Total number of members:29
Aure Kommunestyre 1964–1967 [20]  
Party Name (in Norwegian) Number of
representatives
 Labour Party (Arbeiderpartiet)9
 Christian Democratic Party (Kristelig Folkeparti)2
 Centre Party (Senterpartiet)5
 Liberal Party (Venstre)5
Total number of members:21
Aure Herredsstyre 1960–1963 [21]  
Party Name (in Norwegian) Number of
representatives
 Labour Party (Arbeiderpartiet)8
 Christian Democratic Party (Kristelig Folkeparti)2
 Centre Party (Senterpartiet)5
 Liberal Party (Venstre)6
Total number of members:21
Aure Herredsstyre 1956–1959 [22]  
Party Name (in Norwegian) Number of
representatives
 Labour Party (Arbeiderpartiet)8
 Christian Democratic Party (Kristelig Folkeparti)2
 Farmers' Party (Bondepartiet)5
 Liberal Party (Venstre)6
Total number of members:21
Aure Herredsstyre 1952–1955 [23]  
Party Name (in Norwegian) Number of
representatives
 Labour Party (Arbeiderpartiet)8
 Christian Democratic Party (Kristelig Folkeparti)2
 Farmers' Party (Bondepartiet)5
 Liberal Party (Venstre)5
Total number of members:20
Aure Herredsstyre 1948–1951 [24]  
Party Name (in Norwegian) Number of
representatives
 Labour Party (Arbeiderpartiet)8
 Christian Democratic Party (Kristelig Folkeparti)2
 Farmers' Party (Bondepartiet)5
 Liberal Party (Venstre)5
Total number of members:20
Aure Herredsstyre 1945–1947 [25]  
Party Name (in Norwegian) Number of
representatives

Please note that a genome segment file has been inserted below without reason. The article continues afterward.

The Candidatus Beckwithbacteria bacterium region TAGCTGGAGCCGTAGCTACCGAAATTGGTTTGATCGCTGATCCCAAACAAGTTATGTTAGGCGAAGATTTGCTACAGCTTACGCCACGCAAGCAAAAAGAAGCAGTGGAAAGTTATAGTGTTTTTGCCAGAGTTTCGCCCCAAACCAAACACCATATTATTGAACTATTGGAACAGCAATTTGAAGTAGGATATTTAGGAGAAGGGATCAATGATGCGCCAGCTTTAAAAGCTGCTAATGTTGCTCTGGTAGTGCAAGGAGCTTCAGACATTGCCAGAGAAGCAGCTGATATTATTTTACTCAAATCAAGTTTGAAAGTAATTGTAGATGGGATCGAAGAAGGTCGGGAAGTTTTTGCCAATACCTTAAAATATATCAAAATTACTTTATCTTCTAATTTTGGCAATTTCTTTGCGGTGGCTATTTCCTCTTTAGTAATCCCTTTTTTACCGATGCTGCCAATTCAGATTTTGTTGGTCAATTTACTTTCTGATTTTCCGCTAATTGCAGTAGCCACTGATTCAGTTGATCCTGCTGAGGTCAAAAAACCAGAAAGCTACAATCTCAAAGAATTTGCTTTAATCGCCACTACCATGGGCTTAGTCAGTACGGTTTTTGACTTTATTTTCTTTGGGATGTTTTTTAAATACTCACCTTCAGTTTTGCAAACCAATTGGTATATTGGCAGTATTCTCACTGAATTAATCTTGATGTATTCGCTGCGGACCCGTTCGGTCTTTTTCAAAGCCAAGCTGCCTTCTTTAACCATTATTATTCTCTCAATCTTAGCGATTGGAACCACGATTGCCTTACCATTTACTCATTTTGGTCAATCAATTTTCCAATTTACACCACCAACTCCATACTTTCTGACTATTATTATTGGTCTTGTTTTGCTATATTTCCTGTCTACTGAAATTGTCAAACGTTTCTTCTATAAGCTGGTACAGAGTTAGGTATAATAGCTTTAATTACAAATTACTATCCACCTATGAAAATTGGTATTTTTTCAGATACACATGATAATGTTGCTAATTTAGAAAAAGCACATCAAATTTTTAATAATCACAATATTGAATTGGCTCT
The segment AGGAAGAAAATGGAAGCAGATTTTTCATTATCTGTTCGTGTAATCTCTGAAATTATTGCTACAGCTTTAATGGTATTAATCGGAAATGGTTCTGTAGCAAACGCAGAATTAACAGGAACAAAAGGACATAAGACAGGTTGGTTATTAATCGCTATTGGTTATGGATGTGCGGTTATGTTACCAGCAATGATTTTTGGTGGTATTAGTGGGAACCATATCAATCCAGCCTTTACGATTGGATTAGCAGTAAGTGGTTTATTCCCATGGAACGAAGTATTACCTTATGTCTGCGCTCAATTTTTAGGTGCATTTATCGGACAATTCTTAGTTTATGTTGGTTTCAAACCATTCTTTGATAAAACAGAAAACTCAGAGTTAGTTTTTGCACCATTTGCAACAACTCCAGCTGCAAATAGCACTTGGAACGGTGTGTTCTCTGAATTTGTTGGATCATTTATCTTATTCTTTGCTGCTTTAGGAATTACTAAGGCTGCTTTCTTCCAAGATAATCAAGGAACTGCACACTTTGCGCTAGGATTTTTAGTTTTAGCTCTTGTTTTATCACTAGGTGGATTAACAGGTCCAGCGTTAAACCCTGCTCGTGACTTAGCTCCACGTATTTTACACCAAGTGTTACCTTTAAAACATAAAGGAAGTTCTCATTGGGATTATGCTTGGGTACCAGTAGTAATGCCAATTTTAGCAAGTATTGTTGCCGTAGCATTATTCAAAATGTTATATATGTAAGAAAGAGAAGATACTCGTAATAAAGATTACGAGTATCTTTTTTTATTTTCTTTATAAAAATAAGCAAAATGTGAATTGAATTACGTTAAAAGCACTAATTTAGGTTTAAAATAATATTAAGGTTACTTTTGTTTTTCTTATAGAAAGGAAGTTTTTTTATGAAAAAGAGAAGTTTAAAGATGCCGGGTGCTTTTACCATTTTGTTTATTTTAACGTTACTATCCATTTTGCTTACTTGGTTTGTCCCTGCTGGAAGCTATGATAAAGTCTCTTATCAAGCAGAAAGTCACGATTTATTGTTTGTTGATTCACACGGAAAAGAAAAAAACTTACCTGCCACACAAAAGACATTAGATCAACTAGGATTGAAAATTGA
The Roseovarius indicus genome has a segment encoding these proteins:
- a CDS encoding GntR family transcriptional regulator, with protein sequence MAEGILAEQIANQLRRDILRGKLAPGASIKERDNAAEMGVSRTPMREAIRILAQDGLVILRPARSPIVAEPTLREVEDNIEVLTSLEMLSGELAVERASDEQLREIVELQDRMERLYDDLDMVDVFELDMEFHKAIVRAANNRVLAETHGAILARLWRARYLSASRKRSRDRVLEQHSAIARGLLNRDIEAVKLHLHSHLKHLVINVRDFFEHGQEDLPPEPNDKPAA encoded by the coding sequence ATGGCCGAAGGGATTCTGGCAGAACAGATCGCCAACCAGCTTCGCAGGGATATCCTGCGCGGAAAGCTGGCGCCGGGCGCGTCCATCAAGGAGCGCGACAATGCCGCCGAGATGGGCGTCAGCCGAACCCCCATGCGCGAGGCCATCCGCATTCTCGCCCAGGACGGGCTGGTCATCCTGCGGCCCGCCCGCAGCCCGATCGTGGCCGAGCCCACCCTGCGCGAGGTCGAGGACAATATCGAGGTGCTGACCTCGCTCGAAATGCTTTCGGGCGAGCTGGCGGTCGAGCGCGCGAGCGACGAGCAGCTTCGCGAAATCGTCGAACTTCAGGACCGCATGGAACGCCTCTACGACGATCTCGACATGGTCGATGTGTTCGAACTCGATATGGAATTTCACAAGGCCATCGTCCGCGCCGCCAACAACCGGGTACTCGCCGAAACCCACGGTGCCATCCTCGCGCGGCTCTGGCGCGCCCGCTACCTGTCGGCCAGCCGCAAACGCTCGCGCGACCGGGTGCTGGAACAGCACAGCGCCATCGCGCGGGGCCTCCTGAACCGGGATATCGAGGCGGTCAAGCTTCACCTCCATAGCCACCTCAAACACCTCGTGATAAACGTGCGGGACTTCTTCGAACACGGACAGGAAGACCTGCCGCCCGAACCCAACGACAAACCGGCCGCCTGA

Labour Party (Arbeiderpartiet)8
 Farmers' Party (Bondepartiet)5
 Liberal Party (Venstre)6
 Local List(s) (Lokale lister)1
Total number of members:20
Aure Herredsstyre 1938–1941* [26]  
Party Name (in Norwegian) Number of
representatives
 Labour Party (Arbeiderpartiet)8
 Farmers' Party (Bondepartiet)8
 Liberal Party (Venstre)4
Total number of members:20

MayorEdit

The mayors of Aure (incomplete list):

  • 2019–present: Hanne Berit Brekken (Ap)
  • 2007-2019: Ingunn Oldervik Golmen (Sp)
  • 2006-2007: Hans G. Lauritzen (Ap)
  • 1989-2006: Knut Baardset (H)

EconomyEdit

Agriculture and aquaculture employ 13.6% of the workforce, mostly within dairy farming, fishing, and fish farming. Manufacturing industry and construction employ 25.5%, where the most important industries are the shipyards in Mjosundet and the natural gas processing plant in Tjeldbergodden, as well as the Tjeldbergodden Reserve Power Station. A liquefied natural gas (LNG) pipeline from the Heidrun oil field terminates here. The remaining 60.5% work in the service industry.[27]

Notable residentsEdit

ReferencesEdit

  1. ^ "Navn på steder og personer: Innbyggjarnamn" (in Norwegian). Språkrådet.
  2. ^ "Forskrift om målvedtak i kommunar og fylkeskommunar" (in Norwegian). Lovdata.no.
  3. ^ Statistisk sentralbyrå (2020). "Table: 06913: Population 1 January and population changes during the calendar year (M)" (in Norwegian).
  4. ^ Statistisk sentralbyrå (2020). "09280: Area of land and fresh water (km²) (M)" (in Norwegian).
  5. ^ Jukvam, Dag (1999). "Historisk oversikt over endringer i kommune- og fylkesinndelingen" (PDF) (in Norwegian). Statistisk sentralbyrå.